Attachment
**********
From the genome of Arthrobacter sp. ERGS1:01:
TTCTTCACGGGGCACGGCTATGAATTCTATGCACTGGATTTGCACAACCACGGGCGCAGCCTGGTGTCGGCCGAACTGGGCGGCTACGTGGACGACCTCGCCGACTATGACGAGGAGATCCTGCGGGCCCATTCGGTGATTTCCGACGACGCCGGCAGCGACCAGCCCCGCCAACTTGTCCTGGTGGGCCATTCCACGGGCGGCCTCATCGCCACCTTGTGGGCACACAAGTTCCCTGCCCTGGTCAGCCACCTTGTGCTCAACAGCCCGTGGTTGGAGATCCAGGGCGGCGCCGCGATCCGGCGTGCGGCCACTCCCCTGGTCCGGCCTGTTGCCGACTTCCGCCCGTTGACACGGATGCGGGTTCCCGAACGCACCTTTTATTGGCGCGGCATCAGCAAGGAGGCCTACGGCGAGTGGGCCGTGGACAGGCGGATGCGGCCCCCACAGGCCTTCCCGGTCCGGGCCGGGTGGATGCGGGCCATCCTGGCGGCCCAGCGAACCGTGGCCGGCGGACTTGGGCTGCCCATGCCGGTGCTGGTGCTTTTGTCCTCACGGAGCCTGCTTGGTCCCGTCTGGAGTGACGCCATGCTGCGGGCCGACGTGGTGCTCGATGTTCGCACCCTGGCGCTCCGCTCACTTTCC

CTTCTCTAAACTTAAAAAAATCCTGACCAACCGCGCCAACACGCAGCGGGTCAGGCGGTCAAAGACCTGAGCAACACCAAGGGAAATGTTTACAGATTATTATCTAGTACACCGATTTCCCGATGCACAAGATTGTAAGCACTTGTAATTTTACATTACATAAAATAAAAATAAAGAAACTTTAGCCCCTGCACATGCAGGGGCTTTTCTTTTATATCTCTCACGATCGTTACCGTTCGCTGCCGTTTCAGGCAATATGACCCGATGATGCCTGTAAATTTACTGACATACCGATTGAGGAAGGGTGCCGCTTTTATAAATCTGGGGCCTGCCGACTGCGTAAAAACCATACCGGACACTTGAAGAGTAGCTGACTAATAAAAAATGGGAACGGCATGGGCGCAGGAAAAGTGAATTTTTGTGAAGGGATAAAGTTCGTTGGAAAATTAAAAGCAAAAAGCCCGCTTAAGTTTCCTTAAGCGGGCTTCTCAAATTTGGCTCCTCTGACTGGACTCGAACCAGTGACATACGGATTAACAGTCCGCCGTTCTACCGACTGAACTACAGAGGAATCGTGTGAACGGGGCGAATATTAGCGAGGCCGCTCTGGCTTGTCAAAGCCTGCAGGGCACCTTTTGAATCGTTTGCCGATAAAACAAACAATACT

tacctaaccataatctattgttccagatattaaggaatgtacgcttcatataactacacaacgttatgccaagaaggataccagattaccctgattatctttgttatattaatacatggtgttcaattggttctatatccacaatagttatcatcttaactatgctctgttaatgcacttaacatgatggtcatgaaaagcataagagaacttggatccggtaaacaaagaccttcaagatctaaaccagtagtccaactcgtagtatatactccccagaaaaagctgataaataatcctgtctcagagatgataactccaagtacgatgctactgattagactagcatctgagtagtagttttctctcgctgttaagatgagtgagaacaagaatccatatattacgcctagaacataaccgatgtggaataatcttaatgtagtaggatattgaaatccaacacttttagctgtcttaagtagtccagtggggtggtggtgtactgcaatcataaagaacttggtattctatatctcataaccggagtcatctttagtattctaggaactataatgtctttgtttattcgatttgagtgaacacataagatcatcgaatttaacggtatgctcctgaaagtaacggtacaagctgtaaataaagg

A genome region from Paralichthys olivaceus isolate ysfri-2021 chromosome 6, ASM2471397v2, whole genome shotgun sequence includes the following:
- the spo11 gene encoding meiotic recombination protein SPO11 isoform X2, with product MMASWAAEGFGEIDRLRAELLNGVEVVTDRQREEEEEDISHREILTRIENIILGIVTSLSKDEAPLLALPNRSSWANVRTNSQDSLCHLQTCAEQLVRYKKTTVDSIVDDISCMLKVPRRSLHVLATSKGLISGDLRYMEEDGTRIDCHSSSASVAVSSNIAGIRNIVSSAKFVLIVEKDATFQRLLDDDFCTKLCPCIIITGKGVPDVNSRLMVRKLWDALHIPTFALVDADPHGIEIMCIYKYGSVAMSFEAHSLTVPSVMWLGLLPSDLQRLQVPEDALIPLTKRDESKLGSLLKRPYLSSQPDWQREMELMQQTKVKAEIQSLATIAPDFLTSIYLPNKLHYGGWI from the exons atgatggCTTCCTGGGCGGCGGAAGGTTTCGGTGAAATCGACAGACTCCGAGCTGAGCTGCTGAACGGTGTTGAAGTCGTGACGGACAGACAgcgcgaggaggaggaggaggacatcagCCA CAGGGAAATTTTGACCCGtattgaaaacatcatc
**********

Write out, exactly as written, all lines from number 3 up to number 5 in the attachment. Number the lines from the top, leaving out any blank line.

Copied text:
CTTCTCTAAACTTAAAAAAATCCTGACCAACCGCGCCAACACGCAGCGGGTCAGGCGGTCAAAGACCTGAGCAACACCAAGGGAAATGTTTACAGATTATTATCTAGTACACCGATTTCCCGATGCACAAGATTGTAAGCACTTGTAATTTTACATTACATAAAATAAAAATAAAGAAACTTTAGCCCCTGCACATGCAGGGGCTTTTCTTTTATATCTCTCACGATCGTTACCGTTCGCTGCCGTTTCAGGCAATATGACCCGATGATGCCTGTAAATTTACTGACATACCGATTGAGGAAGGGTGCCGCTTTTATAAATCTGGGGCCTGCCGACTGCGTAAAAACCATACCGGACACTTGAAGAGTAGCTGACTAATAAAAAATGGGAACGGCATGGGCGCAGGAAAAGTGAATTTTTGTGAAGGGATAAAGTTCGTTGGAAAATTAAAAGCAAAAAGCCCGCTTAAGTTTCCTTAAGCGGGCTTCTCAAATTTGGCTCCTCTGACTGGACTCGAACCAGTGACATACGGATTAACAGTCCGCCGTTCTACCGACTGAACTACAGAGGAATCGTGTGAACGGGGCGAATATTAGCGAGGCCGCTCTGGCTTGTCAAAGCCTGCAGGGCACCTTTTGAATCGTTTGCCGATAAAACAAACAATACT

tacctaaccataatctattgttccagatattaaggaatgtacgcttcatataactacacaacgttatgccaagaaggataccagattaccctgattatctttgttatattaatacatggtgttcaattggttctatatccacaatagttatcatcttaactatgctctgttaatgcacttaacatgatggtcatgaaaagcataagagaacttggatccggtaaacaaagaccttcaagatctaaaccagtagtccaactcgtagtatatactccccagaaaaagctgataaataatcctgtctcagagatgataactccaagtacgatgctactgattagactagcatctgagtagtagttttctctcgctgttaagatgagtgagaacaagaatccatatattacgcctagaacataaccgatgtggaataatcttaatgtagtaggatattgaaatccaacacttttagctgtcttaagtagtccagtggggtggtggtgtactgcaatcataaagaacttggtattctatatctcataaccggagtcatctttagtattctaggaactataatgtctttgtttattcgatttgagtgaacacataagatcatcgaatttaacggtatgctcctgaaagtaacggtacaagctgtaaataaagg

A genome region from Paralichthys olivaceus isolate ysfri-2021 chromosome 6, ASM2471397v2, whole genome shotgun sequence includes the following: